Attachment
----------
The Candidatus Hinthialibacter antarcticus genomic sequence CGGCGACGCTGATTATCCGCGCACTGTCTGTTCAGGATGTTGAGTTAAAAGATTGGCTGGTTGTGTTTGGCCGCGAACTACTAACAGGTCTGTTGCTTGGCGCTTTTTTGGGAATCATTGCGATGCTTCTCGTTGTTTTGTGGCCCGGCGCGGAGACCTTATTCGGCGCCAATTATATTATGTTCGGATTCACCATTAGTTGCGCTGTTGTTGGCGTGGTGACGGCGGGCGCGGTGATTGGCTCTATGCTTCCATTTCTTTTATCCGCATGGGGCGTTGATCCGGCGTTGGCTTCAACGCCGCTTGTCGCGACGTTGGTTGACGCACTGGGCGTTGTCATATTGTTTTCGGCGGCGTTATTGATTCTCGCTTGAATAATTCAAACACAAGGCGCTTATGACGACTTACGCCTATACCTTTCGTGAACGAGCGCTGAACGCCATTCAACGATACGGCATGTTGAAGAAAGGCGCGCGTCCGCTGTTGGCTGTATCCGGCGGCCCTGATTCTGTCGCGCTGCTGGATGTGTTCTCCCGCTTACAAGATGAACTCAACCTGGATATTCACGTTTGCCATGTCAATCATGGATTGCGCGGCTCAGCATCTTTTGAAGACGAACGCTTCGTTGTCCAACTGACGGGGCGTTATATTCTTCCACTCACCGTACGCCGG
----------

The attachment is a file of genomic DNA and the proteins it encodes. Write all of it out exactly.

The Candidatus Hinthialibacter antarcticus genomic sequence CGGCGACGCTGATTATCCGCGCACTGTCTGTTCAGGATGTTGAGTTAAAAGATTGGCTGGTTGTGTTTGGCCGCGAACTACTAACAGGTCTGTTGCTTGGCGCTTTTTTGGGAATCATTGCGATGCTTCTCGTTGTTTTGTGGCCCGGCGCGGAGACCTTATTCGGCGCCAATTATATTATGTTCGGATTCACCATTAGTTGCGCTGTTGTTGGCGTGGTGACGGCGGGCGCGGTGATTGGCTCTATGCTTCCATTTCTTTTATCCGCATGGGGCGTTGATCCGGCGTTGGCTTCAACGCCGCTTGTCGCGACGTTGGTTGACGCACTGGGCGTTGTCATATTGTTTTCGGCGGCGTTATTGATTCTCGCTTGAATAATTCAAACACAAGGCGCTTATGACGACTTACGCCTATACCTTTCGTGAACGAGCGCTGAACGCCATTCAACGATACGGCATGTTGAAGAAAGGCGCGCGTCCGCTGTTGGCTGTATCCGGCGGCCCTGATTCTGTCGCGCTGCTGGATGTGTTCTCCCGCTTACAAGATGAACTCAACCTGGATATTCACGTTTGCCATGTCAATCATGGATTGCGCGGCTCAGCATCTTTTGAAGACGAACGCTTCGTTGTCCAACTGACGGGGCGTTATATTCTTCCACTCACCGTACGCCGG